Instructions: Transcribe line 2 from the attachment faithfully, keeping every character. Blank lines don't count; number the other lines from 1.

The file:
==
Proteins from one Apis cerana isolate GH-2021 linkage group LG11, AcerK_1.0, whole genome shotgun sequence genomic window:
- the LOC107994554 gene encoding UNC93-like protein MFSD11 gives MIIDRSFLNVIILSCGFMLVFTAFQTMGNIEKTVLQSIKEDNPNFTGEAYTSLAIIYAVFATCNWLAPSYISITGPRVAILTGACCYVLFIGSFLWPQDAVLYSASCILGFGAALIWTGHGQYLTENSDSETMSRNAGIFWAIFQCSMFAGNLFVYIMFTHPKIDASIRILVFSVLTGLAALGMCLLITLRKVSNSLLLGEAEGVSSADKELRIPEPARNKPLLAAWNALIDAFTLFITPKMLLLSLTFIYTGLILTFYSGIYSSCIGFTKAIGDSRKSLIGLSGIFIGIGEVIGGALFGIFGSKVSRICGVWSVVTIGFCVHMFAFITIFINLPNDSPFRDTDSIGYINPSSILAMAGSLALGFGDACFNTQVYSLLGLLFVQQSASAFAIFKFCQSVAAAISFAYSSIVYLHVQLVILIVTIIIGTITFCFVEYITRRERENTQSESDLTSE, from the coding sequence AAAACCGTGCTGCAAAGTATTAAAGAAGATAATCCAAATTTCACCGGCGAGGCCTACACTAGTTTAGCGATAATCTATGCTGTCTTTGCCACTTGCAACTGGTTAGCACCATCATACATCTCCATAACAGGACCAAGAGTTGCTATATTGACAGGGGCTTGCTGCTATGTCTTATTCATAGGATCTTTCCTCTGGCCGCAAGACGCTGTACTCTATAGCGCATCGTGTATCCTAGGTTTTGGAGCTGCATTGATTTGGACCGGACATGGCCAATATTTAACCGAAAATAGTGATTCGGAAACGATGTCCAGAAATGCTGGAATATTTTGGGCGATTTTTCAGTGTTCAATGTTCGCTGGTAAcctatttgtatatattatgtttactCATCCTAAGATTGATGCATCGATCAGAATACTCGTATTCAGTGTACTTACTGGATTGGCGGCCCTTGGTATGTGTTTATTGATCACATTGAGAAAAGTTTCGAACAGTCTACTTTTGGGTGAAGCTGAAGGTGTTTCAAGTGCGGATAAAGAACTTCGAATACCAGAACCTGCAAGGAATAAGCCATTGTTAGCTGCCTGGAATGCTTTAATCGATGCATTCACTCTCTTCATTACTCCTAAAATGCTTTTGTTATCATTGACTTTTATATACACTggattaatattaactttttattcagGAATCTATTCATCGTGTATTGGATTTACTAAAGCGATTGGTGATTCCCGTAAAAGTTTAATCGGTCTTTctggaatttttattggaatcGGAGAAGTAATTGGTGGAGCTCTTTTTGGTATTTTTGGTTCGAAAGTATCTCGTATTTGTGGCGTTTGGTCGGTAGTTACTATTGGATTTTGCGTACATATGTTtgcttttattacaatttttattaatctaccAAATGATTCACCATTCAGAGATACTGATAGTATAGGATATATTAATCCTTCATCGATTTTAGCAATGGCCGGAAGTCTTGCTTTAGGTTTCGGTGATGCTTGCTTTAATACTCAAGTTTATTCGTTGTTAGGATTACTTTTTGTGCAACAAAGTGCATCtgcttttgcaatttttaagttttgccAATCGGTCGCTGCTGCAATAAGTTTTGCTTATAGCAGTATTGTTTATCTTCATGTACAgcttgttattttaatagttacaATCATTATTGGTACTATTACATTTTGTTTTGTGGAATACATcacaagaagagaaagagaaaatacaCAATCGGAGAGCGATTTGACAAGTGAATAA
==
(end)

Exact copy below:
- the LOC107994554 gene encoding UNC93-like protein MFSD11 gives MIIDRSFLNVIILSCGFMLVFTAFQTMGNIEKTVLQSIKEDNPNFTGEAYTSLAIIYAVFATCNWLAPSYISITGPRVAILTGACCYVLFIGSFLWPQDAVLYSASCILGFGAALIWTGHGQYLTENSDSETMSRNAGIFWAIFQCSMFAGNLFVYIMFTHPKIDASIRILVFSVLTGLAALGMCLLITLRKVSNSLLLGEAEGVSSADKELRIPEPARNKPLLAAWNALIDAFTLFITPKMLLLSLTFIYTGLILTFYSGIYSSCIGFTKAIGDSRKSLIGLSGIFIGIGEVIGGALFGIFGSKVSRICGVWSVVTIGFCVHMFAFITIFINLPNDSPFRDTDSIGYINPSSILAMAGSLALGFGDACFNTQVYSLLGLLFVQQSASAFAIFKFCQSVAAAISFAYSSIVYLHVQLVILIVTIIIGTITFCFVEYITRRERENTQSESDLTSE, from the coding sequence AAAACCGTGCTGCAAAGTATTAAAGAAGATAATCCAAATTTCACCGGCGAGGCCTACACTAGTTTAGCGATAATCTATGCTGTCTTTGCCACTTGCAACTGGTTAGCACCATCATACATCTCCATAACAGGACCAAGAGTTGCTATATTGACAGGGGCTTGCTGCTATGTCTTATTCATAGGATCTTTCCTCTGGCCGCAAGACGCTGTACTCTATAGCGCATCGTGTATCCTAGGTTTTGGAGCTGCATTGATTTGGACCGGACATGGCCAATATTTAACCGAAAATAGTGATTCGGAAACGATGTCCAGAAATGCTGGAATATTTTGGGCGATTTTTCAGTGTTCAATGTTCGCTGGTAAcctatttgtatatattatgtttactCATCCTAAGATTGATGCATCGATCAGAATACTCGTATTCAGTGTACTTACTGGATTGGCGGCCCTTGGTATGTGTTTATTGATCACATTGAGAAAAGTTTCGAACAGTCTACTTTTGGGTGAAGCTGAAGGTGTTTCAAGTGCGGATAAAGAACTTCGAATACCAGAACCTGCAAGGAATAAGCCATTGTTAGCTGCCTGGAATGCTTTAATCGATGCATTCACTCTCTTCATTACTCCTAAAATGCTTTTGTTATCATTGACTTTTATATACACTggattaatattaactttttattcagGAATCTATTCATCGTGTATTGGATTTACTAAAGCGATTGGTGATTCCCGTAAAAGTTTAATCGGTCTTTctggaatttttattggaatcGGAGAAGTAATTGGTGGAGCTCTTTTTGGTATTTTTGGTTCGAAAGTATCTCGTATTTGTGGCGTTTGGTCGGTAGTTACTATTGGATTTTGCGTACATATGTTtgcttttattacaatttttattaatctaccAAATGATTCACCATTCAGAGATACTGATAGTATAGGATATATTAATCCTTCATCGATTTTAGCAATGGCCGGAAGTCTTGCTTTAGGTTTCGGTGATGCTTGCTTTAATACTCAAGTTTATTCGTTGTTAGGATTACTTTTTGTGCAACAAAGTGCATCtgcttttgcaatttttaagttttgccAATCGGTCGCTGCTGCAATAAGTTTTGCTTATAGCAGTATTGTTTATCTTCATGTACAgcttgttattttaatagttacaATCATTATTGGTACTATTACATTTTGTTTTGTGGAATACATcacaagaagagaaagagaaaatacaCAATCGGAGAGCGATTTGACAAGTGAATAA